Transport properties governed by surface barriers in Bi2Sr2CaCu2O8

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Abstract

One of the most common investigation techniques of type-II superconductors is the transport measurement, in which an electrical current is applied to a sample and the corresponding resistance is measured as a function of temperature and magnetic field. At temperatures well below the critical temperature, Tc, the resistance of a superconductor is usually immeasurably low. But at elevated temperatures and fields, in the so-called vortex liquid phase, a substantial linear resistance is observed1. In this dissipative state, which in anisotropic high-temperature superconductors like Bi2Sr2CaCu2O8 may occupy most of the mixed-state phase diagram, the transport current is usually assumed to flow uniformly across the sample as in a normal metal. To test this assumption, we have devised a measurement approach which allows determination of the flow pattern of the transport current across the sample. The surprising result is that, in Bi2Sr2CaCu2O8 crystals, most of the current flows at the edges of the sample rather than in the bulk, even in the highly resistive state, due to the presence of strong surface barriers. This finding has significant implications for the interpretation of existing resistivity data and may be of importance for the development of high-temperature superconducting wires and tapes.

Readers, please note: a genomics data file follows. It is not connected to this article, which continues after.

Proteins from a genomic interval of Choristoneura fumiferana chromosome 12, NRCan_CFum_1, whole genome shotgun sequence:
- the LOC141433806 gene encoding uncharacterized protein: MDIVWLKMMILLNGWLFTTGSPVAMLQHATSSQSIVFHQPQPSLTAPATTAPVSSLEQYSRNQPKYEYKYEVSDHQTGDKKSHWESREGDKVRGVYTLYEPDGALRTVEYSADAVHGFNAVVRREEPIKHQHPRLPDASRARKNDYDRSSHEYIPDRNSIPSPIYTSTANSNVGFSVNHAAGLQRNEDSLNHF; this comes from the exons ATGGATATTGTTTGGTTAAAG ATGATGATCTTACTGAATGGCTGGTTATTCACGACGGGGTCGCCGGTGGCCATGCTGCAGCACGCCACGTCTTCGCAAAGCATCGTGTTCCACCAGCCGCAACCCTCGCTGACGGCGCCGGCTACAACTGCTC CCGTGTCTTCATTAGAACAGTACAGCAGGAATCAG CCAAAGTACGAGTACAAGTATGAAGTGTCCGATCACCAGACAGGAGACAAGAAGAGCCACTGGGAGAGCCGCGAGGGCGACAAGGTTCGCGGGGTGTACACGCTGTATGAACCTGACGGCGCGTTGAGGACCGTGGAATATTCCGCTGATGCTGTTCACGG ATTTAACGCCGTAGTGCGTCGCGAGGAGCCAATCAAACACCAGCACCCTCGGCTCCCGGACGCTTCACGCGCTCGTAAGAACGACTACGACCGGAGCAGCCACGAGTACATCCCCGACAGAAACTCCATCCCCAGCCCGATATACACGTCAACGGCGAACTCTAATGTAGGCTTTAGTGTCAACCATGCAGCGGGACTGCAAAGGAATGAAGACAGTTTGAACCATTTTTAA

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Figure 1: Experimental set-up.
Figure 2: Schematic cross-section of the sample with the attached Hall sensors (left) and the corresponding field profiles Bac(x) at three temperatures (right).
Figure 3: Self-induced field Bac(x) generated by 4 mA a.c. current as a function of the temperature during cooling of the Bi2Sr2CaCu2O8 crystal in a field Hdc = 0.1 T.
Figure 4: Resistance of Bi2Sr2CaCu2O8 crystal as a function of temperature at the indicated applied fields (Iac = 10 mA)..

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Acknowledgements

We thank M. Konczykowski, R. Doyle, V. Kogan, M. McElfresh and A. Koshelev for discussions. This work was supported by the Israel Ministry of Science, the German-Israeli Foundation for Scientific Research and Development (GIF), the MINERVA foundation (Munich, Germany), the Alhadeff Research Award, and the Grant-in-Aid for Scientific Research from the Ministry of Education, Science, Sports and Culture, Japan.

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Correspondence to Dan T. Fuchs.

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